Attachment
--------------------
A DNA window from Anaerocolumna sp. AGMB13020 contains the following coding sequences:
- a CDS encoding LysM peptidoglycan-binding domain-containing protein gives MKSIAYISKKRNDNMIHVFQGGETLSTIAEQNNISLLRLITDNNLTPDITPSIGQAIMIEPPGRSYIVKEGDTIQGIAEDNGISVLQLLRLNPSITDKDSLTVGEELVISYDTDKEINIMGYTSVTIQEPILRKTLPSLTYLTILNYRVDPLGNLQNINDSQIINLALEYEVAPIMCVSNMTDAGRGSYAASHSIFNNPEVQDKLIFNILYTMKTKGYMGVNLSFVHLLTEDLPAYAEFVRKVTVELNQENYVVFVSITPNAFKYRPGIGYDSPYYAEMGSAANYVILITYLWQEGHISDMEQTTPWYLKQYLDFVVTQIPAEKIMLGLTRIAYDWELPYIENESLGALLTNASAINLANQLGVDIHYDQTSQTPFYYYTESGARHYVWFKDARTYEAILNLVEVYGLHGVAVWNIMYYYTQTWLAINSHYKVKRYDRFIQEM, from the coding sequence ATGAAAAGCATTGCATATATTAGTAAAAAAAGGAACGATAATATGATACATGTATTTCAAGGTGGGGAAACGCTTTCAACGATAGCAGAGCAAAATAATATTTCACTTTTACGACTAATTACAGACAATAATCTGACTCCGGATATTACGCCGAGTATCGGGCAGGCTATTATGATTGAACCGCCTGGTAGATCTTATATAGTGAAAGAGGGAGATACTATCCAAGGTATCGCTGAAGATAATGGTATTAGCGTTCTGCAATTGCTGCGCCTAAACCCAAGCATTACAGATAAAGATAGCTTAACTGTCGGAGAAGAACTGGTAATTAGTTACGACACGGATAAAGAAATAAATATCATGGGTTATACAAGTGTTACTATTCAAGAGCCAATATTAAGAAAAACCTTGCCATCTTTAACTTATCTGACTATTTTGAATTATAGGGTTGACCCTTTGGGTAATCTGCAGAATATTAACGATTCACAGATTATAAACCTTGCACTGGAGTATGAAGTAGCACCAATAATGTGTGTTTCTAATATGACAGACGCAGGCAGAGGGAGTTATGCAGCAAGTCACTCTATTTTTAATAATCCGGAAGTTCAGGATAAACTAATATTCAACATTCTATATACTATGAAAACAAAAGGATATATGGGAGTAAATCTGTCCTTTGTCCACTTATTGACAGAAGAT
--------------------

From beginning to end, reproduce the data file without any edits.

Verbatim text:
A DNA window from Anaerocolumna sp. AGMB13020 contains the following coding sequences:
- a CDS encoding LysM peptidoglycan-binding domain-containing protein gives MKSIAYISKKRNDNMIHVFQGGETLSTIAEQNNISLLRLITDNNLTPDITPSIGQAIMIEPPGRSYIVKEGDTIQGIAEDNGISVLQLLRLNPSITDKDSLTVGEELVISYDTDKEINIMGYTSVTIQEPILRKTLPSLTYLTILNYRVDPLGNLQNINDSQIINLALEYEVAPIMCVSNMTDAGRGSYAASHSIFNNPEVQDKLIFNILYTMKTKGYMGVNLSFVHLLTEDLPAYAEFVRKVTVELNQENYVVFVSITPNAFKYRPGIGYDSPYYAEMGSAANYVILITYLWQEGHISDMEQTTPWYLKQYLDFVVTQIPAEKIMLGLTRIAYDWELPYIENESLGALLTNASAINLANQLGVDIHYDQTSQTPFYYYTESGARHYVWFKDARTYEAILNLVEVYGLHGVAVWNIMYYYTQTWLAINSHYKVKRYDRFIQEM, from the coding sequence ATGAAAAGCATTGCATATATTAGTAAAAAAAGGAACGATAATATGATACATGTATTTCAAGGTGGGGAAACGCTTTCAACGATAGCAGAGCAAAATAATATTTCACTTTTACGACTAATTACAGACAATAATCTGACTCCGGATATTACGCCGAGTATCGGGCAGGCTATTATGATTGAACCGCCTGGTAGATCTTATATAGTGAAAGAGGGAGATACTATCCAAGGTATCGCTGAAGATAATGGTATTAGCGTTCTGCAATTGCTGCGCCTAAACCCAAGCATTACAGATAAAGATAGCTTAACTGTCGGAGAAGAACTGGTAATTAGTTACGACACGGATAAAGAAATAAATATCATGGGTTATACAAGTGTTACTATTCAAGAGCCAATATTAAGAAAAACCTTGCCATCTTTAACTTATCTGACTATTTTGAATTATAGGGTTGACCCTTTGGGTAATCTGCAGAATATTAACGATTCACAGATTATAAACCTTGCACTGGAGTATGAAGTAGCACCAATAATGTGTGTTTCTAATATGACAGACGCAGGCAGAGGGAGTTATGCAGCAAGTCACTCTATTTTTAATAATCCGGAAGTTCAGGATAAACTAATATTCAACATTCTATATACTATGAAAACAAAAGGATATATGGGAGTAAATCTGTCCTTTGTCCACTTATTGACAGAAGAT